By Ed Silverman
August 23, 2010
The lemon, of course, is a metaphor and is not a pretty one. But Donald Light, a sociologist and professor of comparative health policy at the University of Medicine and Dentistry of New Jersey, contends that the spate of instances in which drugmakers hid or downplayed info about serious side effects – or overstated benefits – has transformed the market for medicines into one for lemons.
“The basic idea is simple but arresting: just as there are hidden dangers and flaws in used cars, so there are in drugs. And just as used car salesmen have an incentive to profit from not disclosing risks the consumer cannot see under the shiny exterior, so drug companies and their reps have an incentive to profit from not disclosing risks the physician and patient cannot see inside a shiny new pill. In a number of ways, however, drug markets differ from used car markets. One way is that bad drugs do not drive good drugs out of the market, as Akerlof famously predicted in the article that helped him win the Nobel Prize. Rather, they stay in, mixed with higher risk drugs,” Light tells us, after presenting a paper on the subject at the American Sociological Association annual meeting last week.
According to his study, which is not yet published, independent reviewers found that about 85 percent of new drugs offer few if any new benefits. At the same time, though, prescription drugs are now a significant cause of death in the US due to toxic side effects or misuse. He notes that drugmakers spend “two to three times more on marketing than on research,” which are dollars used to persuade docs to prescribe new drugs. But the docs, he maintains, may get misleading info and then pass along the same info to patients. In his view, this is a “two-tier market” for lemons.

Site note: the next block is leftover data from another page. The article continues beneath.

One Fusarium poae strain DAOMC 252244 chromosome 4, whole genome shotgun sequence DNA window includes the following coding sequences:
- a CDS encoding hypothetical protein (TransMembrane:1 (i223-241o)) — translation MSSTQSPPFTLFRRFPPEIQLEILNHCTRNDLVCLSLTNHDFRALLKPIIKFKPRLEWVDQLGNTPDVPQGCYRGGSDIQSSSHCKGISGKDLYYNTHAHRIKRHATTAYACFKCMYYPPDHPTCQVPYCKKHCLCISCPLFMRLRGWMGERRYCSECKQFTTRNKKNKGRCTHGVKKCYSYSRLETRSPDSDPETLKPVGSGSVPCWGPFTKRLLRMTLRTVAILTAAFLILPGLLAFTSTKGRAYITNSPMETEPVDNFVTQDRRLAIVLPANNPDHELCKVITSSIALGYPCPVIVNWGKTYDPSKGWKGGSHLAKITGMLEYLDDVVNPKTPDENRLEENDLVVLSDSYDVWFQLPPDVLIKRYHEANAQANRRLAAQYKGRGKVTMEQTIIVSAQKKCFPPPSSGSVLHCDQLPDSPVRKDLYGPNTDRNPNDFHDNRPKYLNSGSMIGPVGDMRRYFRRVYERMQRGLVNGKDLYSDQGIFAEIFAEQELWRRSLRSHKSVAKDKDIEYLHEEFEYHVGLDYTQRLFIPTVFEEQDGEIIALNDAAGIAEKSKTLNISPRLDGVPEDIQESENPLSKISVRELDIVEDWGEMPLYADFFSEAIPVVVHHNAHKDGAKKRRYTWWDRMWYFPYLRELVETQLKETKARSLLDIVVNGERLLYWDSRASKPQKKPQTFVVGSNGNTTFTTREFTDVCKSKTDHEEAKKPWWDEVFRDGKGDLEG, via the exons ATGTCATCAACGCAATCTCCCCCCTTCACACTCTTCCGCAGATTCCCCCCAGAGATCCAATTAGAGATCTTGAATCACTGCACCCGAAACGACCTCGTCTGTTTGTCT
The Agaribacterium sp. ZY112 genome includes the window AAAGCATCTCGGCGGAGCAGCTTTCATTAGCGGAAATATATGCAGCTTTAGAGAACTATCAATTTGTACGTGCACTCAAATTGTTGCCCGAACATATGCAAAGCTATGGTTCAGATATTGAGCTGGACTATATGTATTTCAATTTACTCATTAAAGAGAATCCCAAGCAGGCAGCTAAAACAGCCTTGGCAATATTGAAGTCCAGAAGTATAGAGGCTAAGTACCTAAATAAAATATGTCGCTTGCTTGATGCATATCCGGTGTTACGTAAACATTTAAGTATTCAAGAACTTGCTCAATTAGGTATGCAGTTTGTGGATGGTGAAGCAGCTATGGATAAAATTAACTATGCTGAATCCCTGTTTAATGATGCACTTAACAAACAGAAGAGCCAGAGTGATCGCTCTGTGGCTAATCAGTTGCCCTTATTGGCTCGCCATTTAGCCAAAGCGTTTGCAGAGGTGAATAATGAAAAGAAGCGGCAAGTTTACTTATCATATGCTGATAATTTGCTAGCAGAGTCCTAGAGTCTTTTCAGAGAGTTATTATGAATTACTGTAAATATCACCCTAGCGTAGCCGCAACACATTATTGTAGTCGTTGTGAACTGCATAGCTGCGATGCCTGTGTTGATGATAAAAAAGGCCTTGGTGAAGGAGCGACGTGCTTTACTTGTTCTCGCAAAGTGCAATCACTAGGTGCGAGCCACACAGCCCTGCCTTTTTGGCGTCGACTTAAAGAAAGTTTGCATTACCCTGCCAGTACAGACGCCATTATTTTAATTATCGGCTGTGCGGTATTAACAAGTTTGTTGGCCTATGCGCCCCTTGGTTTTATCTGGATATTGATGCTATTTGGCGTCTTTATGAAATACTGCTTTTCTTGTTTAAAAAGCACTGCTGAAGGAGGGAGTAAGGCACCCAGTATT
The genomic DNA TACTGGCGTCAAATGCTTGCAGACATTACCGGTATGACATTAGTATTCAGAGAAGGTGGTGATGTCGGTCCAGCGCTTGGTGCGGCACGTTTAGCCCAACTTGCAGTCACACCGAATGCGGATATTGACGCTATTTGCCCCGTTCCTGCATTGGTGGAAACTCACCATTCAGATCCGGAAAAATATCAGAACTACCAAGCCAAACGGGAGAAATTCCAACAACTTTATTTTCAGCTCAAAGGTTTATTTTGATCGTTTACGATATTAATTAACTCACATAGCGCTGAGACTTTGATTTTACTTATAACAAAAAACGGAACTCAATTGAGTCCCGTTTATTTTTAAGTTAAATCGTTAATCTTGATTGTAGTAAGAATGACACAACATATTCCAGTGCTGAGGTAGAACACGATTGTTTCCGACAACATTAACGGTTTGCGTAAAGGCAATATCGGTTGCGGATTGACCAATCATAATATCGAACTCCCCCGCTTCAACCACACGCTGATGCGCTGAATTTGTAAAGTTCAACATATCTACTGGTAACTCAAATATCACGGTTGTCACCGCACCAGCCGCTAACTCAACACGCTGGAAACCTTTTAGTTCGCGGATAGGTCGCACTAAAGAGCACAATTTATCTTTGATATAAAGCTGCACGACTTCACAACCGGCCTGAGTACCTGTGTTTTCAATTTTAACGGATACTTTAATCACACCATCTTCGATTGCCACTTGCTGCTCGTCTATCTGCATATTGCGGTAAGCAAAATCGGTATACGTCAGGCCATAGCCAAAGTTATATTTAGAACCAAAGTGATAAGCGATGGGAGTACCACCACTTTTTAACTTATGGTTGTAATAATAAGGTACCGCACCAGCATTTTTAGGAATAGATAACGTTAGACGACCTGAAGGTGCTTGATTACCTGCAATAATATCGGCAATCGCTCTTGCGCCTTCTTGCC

And in his study, Light says drugmakers have taken advantage of this two-tier system information market and monopoly rights to create what can he calls “the risk proliferation syndrome,” which consists of corporate, government, and medical practices that maximize the number of drugs put on the market with risks of adverse reactions and then maximize the number of people induced to take them.
Read entire article here: http://www.pharmalot.com/2010/08/drugmakers-actually-make-lemons-not-medicines/